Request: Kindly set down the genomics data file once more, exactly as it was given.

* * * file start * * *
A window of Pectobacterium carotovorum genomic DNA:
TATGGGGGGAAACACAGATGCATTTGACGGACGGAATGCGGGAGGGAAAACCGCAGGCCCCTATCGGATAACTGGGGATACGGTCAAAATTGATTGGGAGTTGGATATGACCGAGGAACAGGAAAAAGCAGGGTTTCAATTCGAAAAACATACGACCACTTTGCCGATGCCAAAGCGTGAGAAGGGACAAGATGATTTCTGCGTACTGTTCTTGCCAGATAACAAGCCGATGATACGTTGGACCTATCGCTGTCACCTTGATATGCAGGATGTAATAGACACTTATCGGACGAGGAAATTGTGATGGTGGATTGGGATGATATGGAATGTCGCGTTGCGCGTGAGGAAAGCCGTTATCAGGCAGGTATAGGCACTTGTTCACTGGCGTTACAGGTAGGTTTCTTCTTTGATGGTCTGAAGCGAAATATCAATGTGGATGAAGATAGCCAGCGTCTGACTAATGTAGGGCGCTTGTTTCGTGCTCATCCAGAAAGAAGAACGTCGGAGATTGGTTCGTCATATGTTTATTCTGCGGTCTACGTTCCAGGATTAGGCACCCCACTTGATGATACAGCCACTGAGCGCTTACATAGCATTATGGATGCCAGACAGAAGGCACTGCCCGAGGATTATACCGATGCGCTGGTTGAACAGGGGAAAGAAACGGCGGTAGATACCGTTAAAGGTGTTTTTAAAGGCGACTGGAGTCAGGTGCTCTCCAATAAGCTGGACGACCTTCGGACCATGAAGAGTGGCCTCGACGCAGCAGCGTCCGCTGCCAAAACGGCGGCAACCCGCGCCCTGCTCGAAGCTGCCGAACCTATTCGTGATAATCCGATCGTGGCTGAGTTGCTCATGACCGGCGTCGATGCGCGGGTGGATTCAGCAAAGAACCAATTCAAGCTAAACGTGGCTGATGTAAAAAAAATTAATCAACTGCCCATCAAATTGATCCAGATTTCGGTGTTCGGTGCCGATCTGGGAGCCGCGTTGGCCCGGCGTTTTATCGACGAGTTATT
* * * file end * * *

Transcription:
A window of Pectobacterium carotovorum genomic DNA:
TATGGGGGGAAACACAGATGCATTTGACGGACGGAATGCGGGAGGGAAAACCGCAGGCCCCTATCGGATAACTGGGGATACGGTCAAAATTGATTGGGAGTTGGATATGACCGAGGAACAGGAAAAAGCAGGGTTTCAATTCGAAAAACATACGACCACTTTGCCGATGCCAAAGCGTGAGAAGGGACAAGATGATTTCTGCGTACTGTTCTTGCCAGATAACAAGCCGATGATACGTTGGACCTATCGCTGTCACCTTGATATGCAGGATGTAATAGACACTTATCGGACGAGGAAATTGTGATGGTGGATTGGGATGATATGGAATGTCGCGTTGCGCGTGAGGAAAGCCGTTATCAGGCAGGTATAGGCACTTGTTCACTGGCGTTACAGGTAGGTTTCTTCTTTGATGGTCTGAAGCGAAATATCAATGTGGATGAAGATAGCCAGCGTCTGACTAATGTAGGGCGCTTGTTTCGTGCTCATCCAGAAAGAAGAACGTCGGAGATTGGTTCGTCATATGTTTATTCTGCGGTCTACGTTCCAGGATTAGGCACCCCACTTGATGATACAGCCACTGAGCGCTTACATAGCATTATGGATGCCAGACAGAAGGCACTGCCCGAGGATTATACCGATGCGCTGGTTGAACAGGGGAAAGAAACGGCGGTAGATACCGTTAAAGGTGTTTTTAAAGGCGACTGGAGTCAGGTGCTCTCCAATAAGCTGGACGACCTTCGGACCATGAAGAGTGGCCTCGACGCAGCAGCGTCCGCTGCCAAAACGGCGGCAACCCGCGCCCTGCTCGAAGCTGCCGAACCTATTCGTGATAATCCGATCGTGGCTGAGTTGCTCATGACCGGCGTCGATGCGCGGGTGGATTCAGCAAAGAACCAATTCAAGCTAAACGTGGCTGATGTAAAAAAAATTAATCAACTGCCCATCAAATTGATCCAGATTTCGGTGTTCGGTGCCGATCTGGGAGCCGCGTTGGCCCGGCGTTTTATCGACGAGTTATT